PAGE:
Speaker: Sean Yew
Abstract: Blackmore Sensors and Analytics is a 3D imaging company developing advanced laser ranging (lidar) systems and analysis algorithms to support a broad space of applications.  Lidar systems produce a precise cloud of 3D geospatial points representing the scanned scene.  Realizing the full potential of this data requires novel data analytics to track objects, identify targets, and index into sophisticated data management schemes. This talk will introduce the base technology generating the data, as well as outline the analytical challenges being faced and some strategies developed to address them.

Speaker: Utkarsh Goel
Abstract: The growing popularity of interactive Web applications attract large number of mobile users. Content providers, such as Facebook, Netflix, and others, desire to improve user experience and generate more revenue. However, the opaqueness of mobile networks today introduces several challenges to meet the goals of faster mobile Web. In this talk, I plan to discuss one of these challenges from the perspective of the largest content delivery network, Akamai. My talk will provide an overview of large scale measurements that we perform to gather detailed information about Internet performance. I believe my contributions in this area will motivate new research directions to provide far better understanding of the Internet ecosystem, than what we have today.


K-12 Outreach Through Practical Software Research and Development in the Software Factory Environment

Date/Time: Monday, September 12, 2016 from 4:10 p.m. - 5:00 p.m.

Location: Barnard Hall 108

Presenter: Jessica Jorgenson, Michael O’Hara, Amber Nabity, Anna Jinneman, Riley Roberts, Xuying Wang, Ryan Darnell

Abstract: Teaching software development in environments that mimic industry practices is essential for teaching applicable real-word development skills. In addition, these kinds of delivery based projects engage students in meaningful design work that encourages clear, sustainable code. The Software Factory has provided such an environment to students at MSU since 2014.

This project aimed to explore the effectiveness of such a setting for high school students with limited programming experience. Five students from Bozeman High School were selected to work in a team with two undergraduates with the goal of improving upon a Sorting Guide android application built during last summer’s project. In order to accomplish this goal, the students were also taught the tools  and languages necessary to build an application. These students were exposed to Java, XML, Git, various sorting algorithms, and software development practices inside an industry setting. We will present a demonstration of the students’ work as well as discuss the benefits and challenges with this teaching method within the Software Factory.


Welcome Seminar

Date/Time: Monday, August 29, 2016 from 4:10 p.m. - 5:00 p.m.

Location: Barnard Hall 108

Presenter: John Paxton, Gianforte School of Computing, Montana State University

Abstract: This seminar will provide new and continuing graduate students with (1) useful information, (2) an opportunity to meet other students, staff and faculty, and (3) an opportunity to ask questions.


Departmental Awards Seminar

Date/Time: April 25, 2016 from 4:10 p.m. - 5:00 p.m.

Location: EPS 108

Presenter: John Paxton, Dept. Computer Science, MSU

Abstract: At the end of every academic year, we celebrate the accomplishments of our graduate students and faculty. Join us for this year's celebration where several departmental awards will be given. Refreshments will be served.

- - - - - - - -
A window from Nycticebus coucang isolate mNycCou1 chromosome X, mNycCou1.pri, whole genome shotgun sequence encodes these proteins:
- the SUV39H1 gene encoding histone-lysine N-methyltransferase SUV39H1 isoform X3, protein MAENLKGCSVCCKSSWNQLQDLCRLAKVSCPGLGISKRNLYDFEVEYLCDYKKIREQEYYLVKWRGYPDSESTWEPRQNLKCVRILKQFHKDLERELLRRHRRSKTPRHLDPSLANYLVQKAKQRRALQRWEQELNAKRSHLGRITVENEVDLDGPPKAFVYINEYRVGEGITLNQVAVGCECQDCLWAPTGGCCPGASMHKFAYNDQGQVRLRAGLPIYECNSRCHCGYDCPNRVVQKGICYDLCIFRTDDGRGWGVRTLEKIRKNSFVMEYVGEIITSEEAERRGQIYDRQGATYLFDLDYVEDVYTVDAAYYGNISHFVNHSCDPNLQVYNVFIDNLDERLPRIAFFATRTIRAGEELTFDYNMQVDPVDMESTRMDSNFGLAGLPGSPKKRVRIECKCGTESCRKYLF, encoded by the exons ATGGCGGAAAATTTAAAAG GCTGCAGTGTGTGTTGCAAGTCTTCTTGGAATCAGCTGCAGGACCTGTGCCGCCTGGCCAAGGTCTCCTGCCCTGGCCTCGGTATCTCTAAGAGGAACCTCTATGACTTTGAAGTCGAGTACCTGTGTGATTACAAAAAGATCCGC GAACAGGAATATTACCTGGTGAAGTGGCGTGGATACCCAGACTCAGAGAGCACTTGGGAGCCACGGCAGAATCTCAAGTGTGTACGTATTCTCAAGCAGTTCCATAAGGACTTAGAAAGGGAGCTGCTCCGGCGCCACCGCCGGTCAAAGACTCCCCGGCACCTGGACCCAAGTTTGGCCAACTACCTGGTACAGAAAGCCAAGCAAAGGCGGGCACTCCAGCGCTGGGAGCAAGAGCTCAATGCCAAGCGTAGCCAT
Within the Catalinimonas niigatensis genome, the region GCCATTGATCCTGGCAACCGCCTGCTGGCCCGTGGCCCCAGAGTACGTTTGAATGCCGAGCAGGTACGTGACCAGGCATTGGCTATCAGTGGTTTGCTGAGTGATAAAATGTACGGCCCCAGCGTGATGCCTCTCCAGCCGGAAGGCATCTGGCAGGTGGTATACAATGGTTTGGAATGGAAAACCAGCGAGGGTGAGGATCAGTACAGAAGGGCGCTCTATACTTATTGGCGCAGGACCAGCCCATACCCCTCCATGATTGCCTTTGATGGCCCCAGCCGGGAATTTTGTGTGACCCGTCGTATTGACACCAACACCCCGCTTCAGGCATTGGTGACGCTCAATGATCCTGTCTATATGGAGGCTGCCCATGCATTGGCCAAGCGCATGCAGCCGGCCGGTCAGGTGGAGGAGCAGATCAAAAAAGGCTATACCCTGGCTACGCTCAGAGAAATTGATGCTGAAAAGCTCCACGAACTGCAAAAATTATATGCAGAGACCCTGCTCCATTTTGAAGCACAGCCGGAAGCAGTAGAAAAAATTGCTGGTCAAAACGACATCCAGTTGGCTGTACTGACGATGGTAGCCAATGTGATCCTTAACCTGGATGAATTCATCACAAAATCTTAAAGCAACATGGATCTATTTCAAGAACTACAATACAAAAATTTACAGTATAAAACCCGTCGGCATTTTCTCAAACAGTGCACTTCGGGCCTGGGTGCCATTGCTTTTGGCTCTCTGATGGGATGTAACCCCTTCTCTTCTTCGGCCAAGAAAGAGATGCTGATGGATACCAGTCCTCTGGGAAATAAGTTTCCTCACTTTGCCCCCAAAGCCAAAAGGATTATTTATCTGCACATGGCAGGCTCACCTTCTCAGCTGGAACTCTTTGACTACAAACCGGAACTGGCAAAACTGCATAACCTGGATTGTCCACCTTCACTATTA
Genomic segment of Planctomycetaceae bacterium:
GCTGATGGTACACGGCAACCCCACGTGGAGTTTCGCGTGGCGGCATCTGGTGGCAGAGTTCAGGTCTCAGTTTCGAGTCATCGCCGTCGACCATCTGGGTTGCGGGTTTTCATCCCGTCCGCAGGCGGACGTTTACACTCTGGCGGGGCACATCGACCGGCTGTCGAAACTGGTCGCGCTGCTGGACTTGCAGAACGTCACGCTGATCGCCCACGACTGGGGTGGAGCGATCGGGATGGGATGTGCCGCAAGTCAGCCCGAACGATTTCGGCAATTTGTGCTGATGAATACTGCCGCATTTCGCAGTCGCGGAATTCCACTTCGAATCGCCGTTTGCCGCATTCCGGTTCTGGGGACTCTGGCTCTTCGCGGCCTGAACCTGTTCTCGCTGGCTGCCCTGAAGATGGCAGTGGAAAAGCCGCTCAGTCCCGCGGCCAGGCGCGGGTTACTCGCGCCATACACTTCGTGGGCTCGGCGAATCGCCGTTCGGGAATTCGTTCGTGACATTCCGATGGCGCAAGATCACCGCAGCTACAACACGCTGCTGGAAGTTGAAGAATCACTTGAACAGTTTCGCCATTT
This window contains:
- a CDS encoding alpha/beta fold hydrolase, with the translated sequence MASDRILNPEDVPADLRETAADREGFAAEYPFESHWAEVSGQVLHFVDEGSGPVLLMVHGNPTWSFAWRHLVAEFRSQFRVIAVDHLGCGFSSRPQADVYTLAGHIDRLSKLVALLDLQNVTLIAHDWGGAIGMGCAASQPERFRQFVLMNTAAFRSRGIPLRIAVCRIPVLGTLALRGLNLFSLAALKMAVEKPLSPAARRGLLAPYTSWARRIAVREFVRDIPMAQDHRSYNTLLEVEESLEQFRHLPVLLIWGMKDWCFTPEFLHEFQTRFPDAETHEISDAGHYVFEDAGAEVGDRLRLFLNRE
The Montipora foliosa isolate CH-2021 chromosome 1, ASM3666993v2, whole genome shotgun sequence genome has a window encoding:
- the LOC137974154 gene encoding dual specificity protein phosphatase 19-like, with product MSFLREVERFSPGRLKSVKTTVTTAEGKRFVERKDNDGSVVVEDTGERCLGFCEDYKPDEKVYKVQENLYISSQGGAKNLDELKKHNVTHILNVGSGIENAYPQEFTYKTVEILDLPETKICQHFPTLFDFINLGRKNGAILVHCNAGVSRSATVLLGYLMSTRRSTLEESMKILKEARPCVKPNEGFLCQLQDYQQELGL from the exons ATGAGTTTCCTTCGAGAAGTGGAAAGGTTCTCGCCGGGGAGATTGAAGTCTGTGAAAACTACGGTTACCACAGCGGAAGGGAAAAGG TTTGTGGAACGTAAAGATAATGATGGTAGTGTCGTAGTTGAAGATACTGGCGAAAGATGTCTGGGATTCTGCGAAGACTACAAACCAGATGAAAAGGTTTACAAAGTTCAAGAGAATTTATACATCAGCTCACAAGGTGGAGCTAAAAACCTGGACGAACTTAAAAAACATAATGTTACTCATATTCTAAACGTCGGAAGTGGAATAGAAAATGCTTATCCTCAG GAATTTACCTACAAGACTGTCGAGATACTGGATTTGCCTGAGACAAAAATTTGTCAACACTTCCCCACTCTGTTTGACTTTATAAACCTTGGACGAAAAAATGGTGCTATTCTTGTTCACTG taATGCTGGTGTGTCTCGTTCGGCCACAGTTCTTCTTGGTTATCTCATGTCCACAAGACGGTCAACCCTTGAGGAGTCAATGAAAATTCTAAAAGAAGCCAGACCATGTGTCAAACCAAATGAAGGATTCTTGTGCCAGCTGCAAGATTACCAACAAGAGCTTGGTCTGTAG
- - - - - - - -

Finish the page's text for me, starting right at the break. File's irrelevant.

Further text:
A New Discrete Particle Swarm Optimization Algorithm

Date/Time: April 18, 2016 from 4:10 p.m. - 5:00 p.m.

Location: EPS 108

Presenter: Shane Strasser, Dept. Computer Science, MSU

Abstract: Particle Swarm Optimization (PSO) has been shown to perform very well on a wide range of optimization problems. One of the drawbacks to PSO is that the base algorithm assumes continuous variables. In this paper, we present a version of PSO that is able to optimize over discrete variables. This new PSO algorithm, which we call Integer and Categorical PSO (ICPSO), incorporates ideas from Estimation of Distribution Algorithms (EDAs) in that particles represent probability distributions rather than solution values, and the PSO update modifies the probability distributions. In this paper, we describe our new algorithm and compare its performance against other discrete PSO algorithms.  In our experiments, we demonstrate that our algorithm outperforms comparable methods on both discrete benchmark functions and NK landscapes, a mathematical framework that generates tunable fitness landscapes for evaluating EAs.

Video recording available: https://www.youtube.com/watch?v=hzr0x2Nkrzs


Using Machine Learning to Detect Distant Evolutionary Relationships between Protein Families

Date/Time: April 11, 2016 from 4:10 p.m. - 5:00 p.m.

Location: EPS 108

Presenter: Mensur Dlakic, Dept. Microbiology & Immunology, MSU

Abstract: Given the relative ease of genomic sequencing, improving the functional annotations of known proteins has become more important than the production of additional protein sequences. Since experimental determination of all protein functions is impractical, in most cases functional assignments are still done using only computational methods. We develop machine learning methods and software tools to find distant relationships between protein families at the level of sequence even in the absence of statistically significant scores. In addition, interactive web servers will provide general public with an easy access to these methods. The combination of human expertise and machine learning techniques will allow us in the long term to systematically catalog many of unclassified proteins and infer their biological functions.